Theatre Review: ‘Dracula’ by Lancaster Regional Players at Lancaster Opera House

Sometimes, a playwright will adapt a novel into a script that just is too large to condense into a story that an audience will be able to understand in two and a half hours. The author of the novel has time to develop their characters and can allow for the story to build. A playwright has to tell a story, and tell it fast to keep the audience on their side. Adapting a story form a novel, especially a long novel, is a very tedious process and quite frankly, is a process that is not usually done well. Steven Deitz’s ‘Dracula’ has that problem. It is a heartless adaptation of a dark novel from the 1800’s.

. . . if you are a fan of the Bram Stoker novel, and are looking for a great night out during this Halloween season, go see this show!

Lancaster Regional Players takes on the monumental feat of mounting the Deitz version of ‘Dracula’ – the story that has made it’s mark on popular culture with countless film versions and stage adaptations. Telling the tale of the aristocrat, Count Dracula, as he moves to London and slowly begins taking control of helpless victims who each have what he was needs. . .their blood. This version is one of the best stage adaptations of the Bram Stoker novel, yet it still leaves large holes in the story that are confusing if you are not fully familiar with the tale. This, of-course, is not the fault of Lancaster Regional Players, as they must perform the script as written, but it still should be said that if you find yourself, lost at certain points of the story, you are not alone.

Directors David Hall and Joel Murphy take on this challenge, and make some great artistic choices for this production that make the weak script watchable. The set is one of the most intriguing and fascinating ones that I have seen in a long time. It is extremely versatile and it keeps the audience’s interest, even when Dietz’s script does not. The art design of the set is very impressive and the cast interaction with the set is one that positively assists in telling this story.

It is interesting to note that Hall and Murphy enlist the use of background actors to assist in scene changes, and while they were a little clunky during the opening night performance, the thought behind them is admirable. Opening night is always a nervous time, so I can only imagine that these will be smoother as the show continues it’s run.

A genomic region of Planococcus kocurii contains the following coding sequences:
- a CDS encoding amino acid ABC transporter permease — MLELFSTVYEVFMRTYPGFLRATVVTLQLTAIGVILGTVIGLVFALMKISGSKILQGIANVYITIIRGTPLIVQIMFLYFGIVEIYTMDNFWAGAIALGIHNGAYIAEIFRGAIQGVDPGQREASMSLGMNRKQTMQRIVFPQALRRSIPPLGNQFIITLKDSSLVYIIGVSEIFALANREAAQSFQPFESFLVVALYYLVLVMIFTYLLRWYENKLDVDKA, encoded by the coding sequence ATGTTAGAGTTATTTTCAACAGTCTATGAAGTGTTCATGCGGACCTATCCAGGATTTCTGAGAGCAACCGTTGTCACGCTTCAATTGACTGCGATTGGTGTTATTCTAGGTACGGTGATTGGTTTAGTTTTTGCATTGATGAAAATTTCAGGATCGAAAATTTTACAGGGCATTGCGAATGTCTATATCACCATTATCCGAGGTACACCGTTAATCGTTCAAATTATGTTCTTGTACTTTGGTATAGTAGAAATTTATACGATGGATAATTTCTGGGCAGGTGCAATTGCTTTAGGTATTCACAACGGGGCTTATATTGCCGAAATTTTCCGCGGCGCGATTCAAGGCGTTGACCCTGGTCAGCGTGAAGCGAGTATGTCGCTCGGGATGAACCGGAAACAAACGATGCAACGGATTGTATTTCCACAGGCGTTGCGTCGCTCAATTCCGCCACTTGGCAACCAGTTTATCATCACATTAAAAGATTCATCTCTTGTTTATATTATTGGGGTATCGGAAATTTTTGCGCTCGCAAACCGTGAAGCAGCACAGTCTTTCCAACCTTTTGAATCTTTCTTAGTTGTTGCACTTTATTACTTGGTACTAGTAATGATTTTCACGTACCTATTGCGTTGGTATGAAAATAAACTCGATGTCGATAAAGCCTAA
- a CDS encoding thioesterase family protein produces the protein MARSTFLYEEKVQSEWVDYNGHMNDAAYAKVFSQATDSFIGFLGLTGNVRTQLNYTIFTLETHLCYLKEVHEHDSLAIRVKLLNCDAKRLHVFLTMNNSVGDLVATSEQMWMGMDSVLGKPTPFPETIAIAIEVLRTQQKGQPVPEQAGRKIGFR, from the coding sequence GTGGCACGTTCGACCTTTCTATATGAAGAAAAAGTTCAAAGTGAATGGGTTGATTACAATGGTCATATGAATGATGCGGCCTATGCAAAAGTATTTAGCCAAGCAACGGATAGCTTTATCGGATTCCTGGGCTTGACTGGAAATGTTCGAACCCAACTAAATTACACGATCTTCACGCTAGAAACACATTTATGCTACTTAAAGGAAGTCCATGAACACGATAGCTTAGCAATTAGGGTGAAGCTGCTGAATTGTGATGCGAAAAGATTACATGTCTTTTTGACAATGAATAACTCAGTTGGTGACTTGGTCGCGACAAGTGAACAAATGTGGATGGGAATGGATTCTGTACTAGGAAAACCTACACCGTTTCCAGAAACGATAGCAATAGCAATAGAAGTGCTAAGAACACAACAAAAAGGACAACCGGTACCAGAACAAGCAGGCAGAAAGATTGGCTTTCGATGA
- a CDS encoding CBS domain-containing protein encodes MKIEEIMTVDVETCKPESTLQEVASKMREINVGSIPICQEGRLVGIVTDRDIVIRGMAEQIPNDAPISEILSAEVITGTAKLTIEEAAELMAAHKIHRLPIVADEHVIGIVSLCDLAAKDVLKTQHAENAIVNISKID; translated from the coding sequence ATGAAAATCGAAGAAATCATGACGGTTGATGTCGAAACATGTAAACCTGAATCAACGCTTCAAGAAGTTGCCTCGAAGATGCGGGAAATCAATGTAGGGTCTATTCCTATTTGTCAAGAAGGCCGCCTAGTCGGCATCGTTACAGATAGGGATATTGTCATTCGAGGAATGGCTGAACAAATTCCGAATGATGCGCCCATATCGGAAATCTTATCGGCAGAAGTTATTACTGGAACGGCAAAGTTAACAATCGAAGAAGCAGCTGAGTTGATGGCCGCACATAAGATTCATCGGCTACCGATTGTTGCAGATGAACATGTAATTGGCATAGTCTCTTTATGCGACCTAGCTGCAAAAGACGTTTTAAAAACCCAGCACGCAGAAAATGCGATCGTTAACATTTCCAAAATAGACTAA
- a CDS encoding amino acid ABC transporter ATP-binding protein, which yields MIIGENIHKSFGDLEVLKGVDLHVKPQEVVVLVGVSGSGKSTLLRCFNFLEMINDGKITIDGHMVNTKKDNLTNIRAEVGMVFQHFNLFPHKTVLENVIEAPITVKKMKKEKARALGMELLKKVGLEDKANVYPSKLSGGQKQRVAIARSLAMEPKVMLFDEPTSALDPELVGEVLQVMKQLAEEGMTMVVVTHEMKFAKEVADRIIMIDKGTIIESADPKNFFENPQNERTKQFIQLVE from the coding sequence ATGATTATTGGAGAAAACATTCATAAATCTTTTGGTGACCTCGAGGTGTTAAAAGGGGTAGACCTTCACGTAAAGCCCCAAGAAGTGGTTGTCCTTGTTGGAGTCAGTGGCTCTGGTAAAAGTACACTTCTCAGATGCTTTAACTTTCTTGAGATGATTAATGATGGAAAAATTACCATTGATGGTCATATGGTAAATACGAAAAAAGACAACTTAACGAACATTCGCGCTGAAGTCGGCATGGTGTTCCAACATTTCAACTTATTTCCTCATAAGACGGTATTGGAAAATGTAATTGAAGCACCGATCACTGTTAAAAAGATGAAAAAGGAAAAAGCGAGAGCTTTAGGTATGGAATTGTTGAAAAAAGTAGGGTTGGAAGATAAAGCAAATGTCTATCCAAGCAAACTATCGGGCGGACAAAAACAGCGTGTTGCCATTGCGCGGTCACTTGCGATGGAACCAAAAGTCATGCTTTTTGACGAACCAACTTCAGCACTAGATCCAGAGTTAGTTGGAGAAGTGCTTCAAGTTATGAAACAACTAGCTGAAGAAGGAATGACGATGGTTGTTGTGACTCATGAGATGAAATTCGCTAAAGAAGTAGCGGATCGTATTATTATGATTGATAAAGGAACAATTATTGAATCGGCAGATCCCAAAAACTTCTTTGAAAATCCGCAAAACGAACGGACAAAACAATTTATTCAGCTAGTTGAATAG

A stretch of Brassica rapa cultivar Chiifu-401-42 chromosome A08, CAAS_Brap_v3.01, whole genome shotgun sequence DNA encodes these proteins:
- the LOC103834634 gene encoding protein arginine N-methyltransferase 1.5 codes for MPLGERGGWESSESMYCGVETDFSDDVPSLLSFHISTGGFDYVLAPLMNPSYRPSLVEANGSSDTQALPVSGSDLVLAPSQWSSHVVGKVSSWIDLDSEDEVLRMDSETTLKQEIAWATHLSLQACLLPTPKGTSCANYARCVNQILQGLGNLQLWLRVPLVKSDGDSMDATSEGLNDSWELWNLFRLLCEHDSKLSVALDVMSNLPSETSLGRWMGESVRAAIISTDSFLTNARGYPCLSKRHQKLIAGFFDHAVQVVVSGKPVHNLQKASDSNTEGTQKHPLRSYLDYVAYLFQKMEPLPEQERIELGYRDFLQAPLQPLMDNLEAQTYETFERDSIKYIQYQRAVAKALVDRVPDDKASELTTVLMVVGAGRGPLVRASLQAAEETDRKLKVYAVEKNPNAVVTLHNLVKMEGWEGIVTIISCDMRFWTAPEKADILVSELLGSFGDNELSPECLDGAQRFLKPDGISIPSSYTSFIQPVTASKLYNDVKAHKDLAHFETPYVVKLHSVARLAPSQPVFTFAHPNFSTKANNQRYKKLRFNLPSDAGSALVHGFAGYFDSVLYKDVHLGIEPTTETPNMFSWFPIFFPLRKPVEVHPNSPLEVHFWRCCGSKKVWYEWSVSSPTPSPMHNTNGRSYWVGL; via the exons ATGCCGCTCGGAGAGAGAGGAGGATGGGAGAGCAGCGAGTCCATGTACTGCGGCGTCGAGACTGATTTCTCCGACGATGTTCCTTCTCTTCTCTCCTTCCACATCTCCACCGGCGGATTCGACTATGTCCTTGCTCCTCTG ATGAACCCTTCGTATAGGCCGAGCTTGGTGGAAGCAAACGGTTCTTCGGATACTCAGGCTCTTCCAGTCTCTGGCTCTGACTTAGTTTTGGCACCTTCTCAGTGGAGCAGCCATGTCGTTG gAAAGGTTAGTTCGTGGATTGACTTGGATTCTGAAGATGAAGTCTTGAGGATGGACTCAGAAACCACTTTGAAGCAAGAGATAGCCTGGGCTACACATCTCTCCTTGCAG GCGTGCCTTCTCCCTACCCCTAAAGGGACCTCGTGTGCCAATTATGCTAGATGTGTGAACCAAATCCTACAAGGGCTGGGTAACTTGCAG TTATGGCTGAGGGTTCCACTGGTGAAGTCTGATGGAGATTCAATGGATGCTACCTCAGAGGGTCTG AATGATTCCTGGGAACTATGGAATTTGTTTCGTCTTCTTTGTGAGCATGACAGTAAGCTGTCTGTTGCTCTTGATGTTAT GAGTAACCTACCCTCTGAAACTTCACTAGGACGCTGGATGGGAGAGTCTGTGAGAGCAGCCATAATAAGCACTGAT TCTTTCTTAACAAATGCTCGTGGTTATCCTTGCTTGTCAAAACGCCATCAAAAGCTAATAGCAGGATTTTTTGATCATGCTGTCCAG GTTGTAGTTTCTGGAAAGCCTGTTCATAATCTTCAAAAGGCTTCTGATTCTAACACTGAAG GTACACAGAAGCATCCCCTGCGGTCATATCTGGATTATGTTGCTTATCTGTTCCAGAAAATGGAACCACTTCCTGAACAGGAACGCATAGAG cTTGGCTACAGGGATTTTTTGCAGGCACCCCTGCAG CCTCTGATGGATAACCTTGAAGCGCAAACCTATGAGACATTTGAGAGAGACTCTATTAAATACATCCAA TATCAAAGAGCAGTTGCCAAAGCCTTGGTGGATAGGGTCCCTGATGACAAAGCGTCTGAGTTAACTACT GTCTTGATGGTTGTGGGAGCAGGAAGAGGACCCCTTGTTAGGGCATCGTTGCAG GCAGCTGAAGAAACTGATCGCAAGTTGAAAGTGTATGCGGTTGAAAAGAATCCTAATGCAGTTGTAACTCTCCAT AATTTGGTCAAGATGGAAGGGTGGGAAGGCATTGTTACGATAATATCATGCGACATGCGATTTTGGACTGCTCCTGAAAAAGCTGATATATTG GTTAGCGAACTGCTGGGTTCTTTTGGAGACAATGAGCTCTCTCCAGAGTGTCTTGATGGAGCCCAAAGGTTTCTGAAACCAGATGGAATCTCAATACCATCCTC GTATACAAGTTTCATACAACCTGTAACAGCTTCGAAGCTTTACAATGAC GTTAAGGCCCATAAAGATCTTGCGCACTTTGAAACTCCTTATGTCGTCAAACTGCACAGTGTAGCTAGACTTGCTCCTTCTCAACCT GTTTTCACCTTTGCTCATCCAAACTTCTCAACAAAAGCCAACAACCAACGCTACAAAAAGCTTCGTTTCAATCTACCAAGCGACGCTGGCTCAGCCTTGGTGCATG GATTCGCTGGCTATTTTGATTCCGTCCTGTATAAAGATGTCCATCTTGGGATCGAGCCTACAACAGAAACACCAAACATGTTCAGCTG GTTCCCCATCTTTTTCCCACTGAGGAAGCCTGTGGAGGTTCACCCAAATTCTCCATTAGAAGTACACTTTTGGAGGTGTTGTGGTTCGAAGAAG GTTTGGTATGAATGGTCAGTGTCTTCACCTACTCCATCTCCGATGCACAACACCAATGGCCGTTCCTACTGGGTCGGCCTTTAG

Jamie Nablo (Lucy) and Kara Lynn Harris (Mina) take on the leading lady roles and play them very well with admirable chemistry. Dietz does not give these roles very much to work with in the area of three-dimensionality, but Nablo and Harris bring great artistic choices to their parts and work with what the script gives them.

Trevor Dugan does a nice job playing Dr. Seward in this show. Dugan is a great character actor and takes on the challenge of playing the manager of an asylum and does so very well. When it comes to being over taken by Dracula himself, Dugan takes some unique artistic risks but his portrayal is enjoyable overall.

Christopher Fire takes on the title character in this piece, and is very intimidating while doing so.  He brings a feminine sex appeal to the role that caused a few audience members to coo in giddy excitement. He performs well as the creepy aristocrat. 

Overall, this production has some very positive pieces that make it work, but the script is just difficult to stay interested in. It’s a long show, and it feels long. That being said, if you are a fan of the Bram Stoker novel, and are looking for a great night out during this Halloween season, go see this show!

Running Time: 2 Hours 30 minutes with one 15-minute intermission.

“Dracula” runs until October 15, 2017, is produced by Lancaster Regional Players, and is presented at Lancaster Opera House in Lancaster. For more information, click here.

Lancaster Regional Players Brings ‘Dracula’ Back To Life